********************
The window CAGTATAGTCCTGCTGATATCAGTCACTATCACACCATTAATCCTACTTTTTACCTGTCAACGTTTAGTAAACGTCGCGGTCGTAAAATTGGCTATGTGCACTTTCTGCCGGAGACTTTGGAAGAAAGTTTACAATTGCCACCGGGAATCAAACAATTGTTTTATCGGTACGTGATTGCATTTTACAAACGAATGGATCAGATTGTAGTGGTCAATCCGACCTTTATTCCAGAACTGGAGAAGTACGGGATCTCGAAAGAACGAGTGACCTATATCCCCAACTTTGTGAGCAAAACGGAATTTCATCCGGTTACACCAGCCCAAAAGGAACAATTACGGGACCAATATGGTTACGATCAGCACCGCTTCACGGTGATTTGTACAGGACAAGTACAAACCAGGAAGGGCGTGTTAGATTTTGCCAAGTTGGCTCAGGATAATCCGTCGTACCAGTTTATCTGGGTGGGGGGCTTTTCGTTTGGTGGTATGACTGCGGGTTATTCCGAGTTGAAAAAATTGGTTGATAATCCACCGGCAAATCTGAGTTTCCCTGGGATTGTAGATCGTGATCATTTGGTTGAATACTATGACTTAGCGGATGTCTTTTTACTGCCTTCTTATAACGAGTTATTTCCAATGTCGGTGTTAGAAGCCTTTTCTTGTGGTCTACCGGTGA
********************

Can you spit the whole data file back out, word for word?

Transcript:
The window CAGTATAGTCCTGCTGATATCAGTCACTATCACACCATTAATCCTACTTTTTACCTGTCAACGTTTAGTAAACGTCGCGGTCGTAAAATTGGCTATGTGCACTTTCTGCCGGAGACTTTGGAAGAAAGTTTACAATTGCCACCGGGAATCAAACAATTGTTTTATCGGTACGTGATTGCATTTTACAAACGAATGGATCAGATTGTAGTGGTCAATCCGACCTTTATTCCAGAACTGGAGAAGTACGGGATCTCGAAAGAACGAGTGACCTATATCCCCAACTTTGTGAGCAAAACGGAATTTCATCCGGTTACACCAGCCCAAAAGGAACAATTACGGGACCAATATGGTTACGATCAGCACCGCTTCACGGTGATTTGTACAGGACAAGTACAAACCAGGAAGGGCGTGTTAGATTTTGCCAAGTTGGCTCAGGATAATCCGTCGTACCAGTTTATCTGGGTGGGGGGCTTTTCGTTTGGTGGTATGACTGCGGGTTATTCCGAGTTGAAAAAATTGGTTGATAATCCACCGGCAAATCTGAGTTTCCCTGGGATTGTAGATCGTGATCATTTGGTTGAATACTATGACTTAGCGGATGTCTTTTTACTGCCTTCTTATAACGAGTTATTTCCAATGTCGGTGTTAGAAGCCTTTTCTTGTGGTCTACCGGTGA